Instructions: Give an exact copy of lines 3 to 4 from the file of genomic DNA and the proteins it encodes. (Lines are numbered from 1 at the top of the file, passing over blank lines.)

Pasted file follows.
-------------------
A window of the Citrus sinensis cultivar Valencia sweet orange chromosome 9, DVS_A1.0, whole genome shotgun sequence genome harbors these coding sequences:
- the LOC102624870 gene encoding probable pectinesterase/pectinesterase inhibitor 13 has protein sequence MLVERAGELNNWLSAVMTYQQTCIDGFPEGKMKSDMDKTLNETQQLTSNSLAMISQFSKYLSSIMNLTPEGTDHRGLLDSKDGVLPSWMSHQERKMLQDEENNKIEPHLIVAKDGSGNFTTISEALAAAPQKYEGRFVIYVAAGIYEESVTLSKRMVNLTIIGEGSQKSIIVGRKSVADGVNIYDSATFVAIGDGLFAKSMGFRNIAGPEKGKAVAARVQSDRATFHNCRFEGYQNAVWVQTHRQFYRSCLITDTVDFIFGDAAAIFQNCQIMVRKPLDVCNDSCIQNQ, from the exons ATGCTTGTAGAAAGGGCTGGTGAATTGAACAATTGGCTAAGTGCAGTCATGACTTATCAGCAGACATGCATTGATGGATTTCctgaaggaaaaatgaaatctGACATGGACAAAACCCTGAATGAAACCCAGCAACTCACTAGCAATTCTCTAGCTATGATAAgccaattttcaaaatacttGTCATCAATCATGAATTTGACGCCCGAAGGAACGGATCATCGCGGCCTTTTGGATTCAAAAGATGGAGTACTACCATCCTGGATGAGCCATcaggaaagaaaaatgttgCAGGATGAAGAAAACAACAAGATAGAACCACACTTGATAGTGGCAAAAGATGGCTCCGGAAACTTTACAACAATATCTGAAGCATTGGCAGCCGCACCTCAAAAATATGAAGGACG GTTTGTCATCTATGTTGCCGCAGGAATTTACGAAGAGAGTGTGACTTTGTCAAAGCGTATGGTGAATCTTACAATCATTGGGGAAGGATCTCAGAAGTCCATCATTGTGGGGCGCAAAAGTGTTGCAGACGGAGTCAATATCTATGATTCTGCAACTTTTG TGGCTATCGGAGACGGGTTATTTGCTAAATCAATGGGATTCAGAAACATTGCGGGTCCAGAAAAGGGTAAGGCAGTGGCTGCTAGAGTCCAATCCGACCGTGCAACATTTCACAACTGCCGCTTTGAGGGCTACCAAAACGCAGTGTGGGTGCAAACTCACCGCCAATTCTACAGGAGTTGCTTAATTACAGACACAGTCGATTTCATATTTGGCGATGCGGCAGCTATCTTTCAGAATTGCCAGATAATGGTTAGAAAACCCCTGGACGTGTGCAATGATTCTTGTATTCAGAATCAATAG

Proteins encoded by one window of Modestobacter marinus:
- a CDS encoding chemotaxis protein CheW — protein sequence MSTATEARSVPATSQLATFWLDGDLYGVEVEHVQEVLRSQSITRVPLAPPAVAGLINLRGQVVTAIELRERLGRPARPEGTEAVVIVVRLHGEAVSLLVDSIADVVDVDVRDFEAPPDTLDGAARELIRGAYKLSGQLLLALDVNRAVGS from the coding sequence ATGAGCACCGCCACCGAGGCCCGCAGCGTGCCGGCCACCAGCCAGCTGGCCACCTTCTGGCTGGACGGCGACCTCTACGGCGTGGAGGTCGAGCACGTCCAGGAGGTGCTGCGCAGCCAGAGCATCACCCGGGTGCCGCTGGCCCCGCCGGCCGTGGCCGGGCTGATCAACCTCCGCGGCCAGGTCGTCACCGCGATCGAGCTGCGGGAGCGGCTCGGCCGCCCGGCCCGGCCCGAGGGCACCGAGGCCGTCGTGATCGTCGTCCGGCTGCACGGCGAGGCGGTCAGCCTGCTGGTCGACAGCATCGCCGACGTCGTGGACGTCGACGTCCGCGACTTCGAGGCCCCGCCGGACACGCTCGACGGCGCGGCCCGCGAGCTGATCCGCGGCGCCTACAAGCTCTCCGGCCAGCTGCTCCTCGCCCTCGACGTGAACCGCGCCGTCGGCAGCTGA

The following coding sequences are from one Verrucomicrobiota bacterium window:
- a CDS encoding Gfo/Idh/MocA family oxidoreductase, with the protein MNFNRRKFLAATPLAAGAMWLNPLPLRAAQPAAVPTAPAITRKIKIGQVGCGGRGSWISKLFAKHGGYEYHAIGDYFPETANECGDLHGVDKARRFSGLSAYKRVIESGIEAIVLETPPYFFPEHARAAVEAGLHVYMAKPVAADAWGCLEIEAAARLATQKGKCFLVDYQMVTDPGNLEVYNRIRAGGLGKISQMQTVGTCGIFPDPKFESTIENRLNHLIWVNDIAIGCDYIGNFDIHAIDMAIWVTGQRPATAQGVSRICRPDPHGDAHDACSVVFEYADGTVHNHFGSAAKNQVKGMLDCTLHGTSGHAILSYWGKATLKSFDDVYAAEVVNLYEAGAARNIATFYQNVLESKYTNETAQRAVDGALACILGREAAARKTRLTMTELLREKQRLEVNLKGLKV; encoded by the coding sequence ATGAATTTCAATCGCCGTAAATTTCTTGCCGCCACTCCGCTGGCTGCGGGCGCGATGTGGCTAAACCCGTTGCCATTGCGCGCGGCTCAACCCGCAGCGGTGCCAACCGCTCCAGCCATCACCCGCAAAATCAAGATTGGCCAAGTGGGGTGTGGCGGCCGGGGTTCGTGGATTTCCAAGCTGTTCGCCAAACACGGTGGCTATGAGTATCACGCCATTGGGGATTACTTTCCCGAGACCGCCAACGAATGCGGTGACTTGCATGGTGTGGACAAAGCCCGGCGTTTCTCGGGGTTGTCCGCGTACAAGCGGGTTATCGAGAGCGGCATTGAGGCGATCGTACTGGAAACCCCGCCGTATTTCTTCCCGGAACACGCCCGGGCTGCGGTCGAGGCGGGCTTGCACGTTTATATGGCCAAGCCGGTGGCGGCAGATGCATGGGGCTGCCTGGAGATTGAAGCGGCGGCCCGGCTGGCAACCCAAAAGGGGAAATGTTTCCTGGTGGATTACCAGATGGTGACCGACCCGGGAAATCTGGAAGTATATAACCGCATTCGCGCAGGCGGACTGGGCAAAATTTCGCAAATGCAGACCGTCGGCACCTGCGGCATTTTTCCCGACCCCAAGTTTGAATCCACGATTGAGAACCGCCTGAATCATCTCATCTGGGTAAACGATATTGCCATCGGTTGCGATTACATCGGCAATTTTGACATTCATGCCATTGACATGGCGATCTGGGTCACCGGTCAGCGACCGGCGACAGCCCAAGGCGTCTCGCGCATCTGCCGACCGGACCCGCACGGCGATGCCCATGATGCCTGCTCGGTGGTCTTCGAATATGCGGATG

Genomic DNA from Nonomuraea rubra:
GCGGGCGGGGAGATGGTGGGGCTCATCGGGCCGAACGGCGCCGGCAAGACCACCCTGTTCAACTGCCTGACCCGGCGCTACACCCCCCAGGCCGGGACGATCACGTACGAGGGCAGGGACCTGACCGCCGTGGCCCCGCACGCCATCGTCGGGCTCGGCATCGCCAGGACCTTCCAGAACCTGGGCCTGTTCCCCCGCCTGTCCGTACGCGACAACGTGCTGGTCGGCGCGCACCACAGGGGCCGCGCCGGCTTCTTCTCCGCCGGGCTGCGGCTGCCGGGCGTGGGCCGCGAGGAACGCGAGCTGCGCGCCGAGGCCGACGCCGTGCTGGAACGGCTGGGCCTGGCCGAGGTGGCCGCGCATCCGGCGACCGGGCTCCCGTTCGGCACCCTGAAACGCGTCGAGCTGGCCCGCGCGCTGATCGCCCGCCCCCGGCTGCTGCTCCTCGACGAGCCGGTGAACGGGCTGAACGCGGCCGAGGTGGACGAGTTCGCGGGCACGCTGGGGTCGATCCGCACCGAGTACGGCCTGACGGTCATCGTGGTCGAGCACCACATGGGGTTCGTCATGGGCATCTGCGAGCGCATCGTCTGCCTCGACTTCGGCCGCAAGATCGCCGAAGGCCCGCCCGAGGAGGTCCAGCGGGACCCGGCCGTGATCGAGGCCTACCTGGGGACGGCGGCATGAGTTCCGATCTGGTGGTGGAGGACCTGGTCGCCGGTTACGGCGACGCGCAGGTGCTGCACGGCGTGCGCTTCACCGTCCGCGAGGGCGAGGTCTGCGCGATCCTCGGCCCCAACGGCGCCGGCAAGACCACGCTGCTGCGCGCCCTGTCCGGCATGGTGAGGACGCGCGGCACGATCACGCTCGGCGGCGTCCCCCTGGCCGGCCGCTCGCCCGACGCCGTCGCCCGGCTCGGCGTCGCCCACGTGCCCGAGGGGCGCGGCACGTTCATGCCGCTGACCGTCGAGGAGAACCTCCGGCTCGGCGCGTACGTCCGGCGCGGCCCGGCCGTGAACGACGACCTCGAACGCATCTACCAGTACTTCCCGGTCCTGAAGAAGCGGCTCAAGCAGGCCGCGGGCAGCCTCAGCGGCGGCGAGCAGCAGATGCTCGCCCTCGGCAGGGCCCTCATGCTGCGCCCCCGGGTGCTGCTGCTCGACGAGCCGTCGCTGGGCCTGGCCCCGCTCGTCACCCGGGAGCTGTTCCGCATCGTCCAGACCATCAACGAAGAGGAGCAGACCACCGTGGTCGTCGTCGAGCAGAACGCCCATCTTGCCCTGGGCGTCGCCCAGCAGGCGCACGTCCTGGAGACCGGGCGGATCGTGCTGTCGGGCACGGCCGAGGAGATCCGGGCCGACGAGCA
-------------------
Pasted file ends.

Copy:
Proteins encoded by one window of Modestobacter marinus:
- a CDS encoding chemotaxis protein CheW — protein sequence MSTATEARSVPATSQLATFWLDGDLYGVEVEHVQEVLRSQSITRVPLAPPAVAGLINLRGQVVTAIELRERLGRPARPEGTEAVVIVVRLHGEAVSLLVDSIADVVDVDVRDFEAPPDTLDGAARELIRGAYKLSGQLLLALDVNRAVGS from the coding sequence ATGAGCACCGCCACCGAGGCCCGCAGCGTGCCGGCCACCAGCCAGCTGGCCACCTTCTGGCTGGACGGCGACCTCTACGGCGTGGAGGTCGAGCACGTCCAGGAGGTGCTGCGCAGCCAGAGCATCACCCGGGTGCCGCTGGCCCCGCCGGCCGTGGCCGGGCTGATCAACCTCCGCGGCCAGGTCGTCACCGCGATCGAGCTGCGGGAGCGGCTCGGCCGCCCGGCCCGGCCCGAGGGCACCGAGGCCGTCGTGATCGTCGTCCGGCTGCACGGCGAGGCGGTCAGCCTGCTGGTCGACAGCATCGCCGACGTCGTGGACGTCGACGTCCGCGACTTCGAGGCCCCGCCGGACACGCTCGACGGCGCGGCCCGCGAGCTGATCCGCGGCGCCTACAAGCTCTCCGGCCAGCTGCTCCTCGCCCTCGACGTGAACCGCGCCGTCGGCAGCTGA